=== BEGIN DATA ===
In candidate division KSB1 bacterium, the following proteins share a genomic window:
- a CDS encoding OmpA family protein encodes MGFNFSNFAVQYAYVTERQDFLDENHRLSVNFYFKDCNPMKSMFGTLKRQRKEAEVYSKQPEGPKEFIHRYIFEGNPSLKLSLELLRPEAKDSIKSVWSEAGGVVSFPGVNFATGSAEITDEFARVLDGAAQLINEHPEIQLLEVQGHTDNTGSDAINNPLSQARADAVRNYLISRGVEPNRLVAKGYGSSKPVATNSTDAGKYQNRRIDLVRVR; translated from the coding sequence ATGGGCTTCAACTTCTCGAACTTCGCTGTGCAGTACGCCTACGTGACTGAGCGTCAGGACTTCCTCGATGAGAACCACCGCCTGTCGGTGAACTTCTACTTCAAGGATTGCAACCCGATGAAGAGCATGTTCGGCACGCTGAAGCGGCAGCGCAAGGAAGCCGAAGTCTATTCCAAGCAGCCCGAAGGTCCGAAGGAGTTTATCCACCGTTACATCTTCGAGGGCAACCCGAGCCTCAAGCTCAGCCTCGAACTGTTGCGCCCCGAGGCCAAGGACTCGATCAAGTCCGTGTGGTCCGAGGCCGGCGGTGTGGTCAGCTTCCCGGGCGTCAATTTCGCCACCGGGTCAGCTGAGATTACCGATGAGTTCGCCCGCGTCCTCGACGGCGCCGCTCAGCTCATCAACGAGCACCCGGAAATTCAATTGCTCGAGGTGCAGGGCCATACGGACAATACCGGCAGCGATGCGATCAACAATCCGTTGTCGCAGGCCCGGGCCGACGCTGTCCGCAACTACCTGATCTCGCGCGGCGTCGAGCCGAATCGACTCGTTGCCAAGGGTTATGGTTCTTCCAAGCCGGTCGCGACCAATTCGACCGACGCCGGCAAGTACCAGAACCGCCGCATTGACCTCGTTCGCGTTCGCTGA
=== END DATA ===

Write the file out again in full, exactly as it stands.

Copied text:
In candidate division KSB1 bacterium, the following proteins share a genomic window:
- a CDS encoding OmpA family protein encodes MGFNFSNFAVQYAYVTERQDFLDENHRLSVNFYFKDCNPMKSMFGTLKRQRKEAEVYSKQPEGPKEFIHRYIFEGNPSLKLSLELLRPEAKDSIKSVWSEAGGVVSFPGVNFATGSAEITDEFARVLDGAAQLINEHPEIQLLEVQGHTDNTGSDAINNPLSQARADAVRNYLISRGVEPNRLVAKGYGSSKPVATNSTDAGKYQNRRIDLVRVR; translated from the coding sequence ATGGGCTTCAACTTCTCGAACTTCGCTGTGCAGTACGCCTACGTGACTGAGCGTCAGGACTTCCTCGATGAGAACCACCGCCTGTCGGTGAACTTCTACTTCAAGGATTGCAACCCGATGAAGAGCATGTTCGGCACGCTGAAGCGGCAGCGCAAGGAAGCCGAAGTCTATTCCAAGCAGCCCGAAGGTCCGAAGGAGTTTATCCACCGTTACATCTTCGAGGGCAACCCGAGCCTCAAGCTCAGCCTCGAACTGTTGCGCCCCGAGGCCAAGGACTCGATCAAGTCCGTGTGGTCCGAGGCCGGCGGTGTGGTCAGCTTCCCGGGCGTCAATTTCGCCACCGGGTCAGCTGAGATTACCGATGAGTTCGCCCGCGTCCTCGACGGCGCCGCTCAGCTCATCAACGAGCACCCGGAAATTCAATTGCTCGAGGTGCAGGGCCATACGGACAATACCGGCAGCGATGCGATCAACAATCCGTTGTCGCAGGCCCGGGCCGACGCTGTCCGCAACTACCTGATCTCGCGCGGCGTCGAGCCGAATCGACTCGTTGCCAAGGGTTATGGTTCTTCCAAGCCGGTCGCGACCAATTCGACCGACGCCGGCAAGTACCAGAACCGCCGCATTGACCTCGTTCGCGTTCGCTGA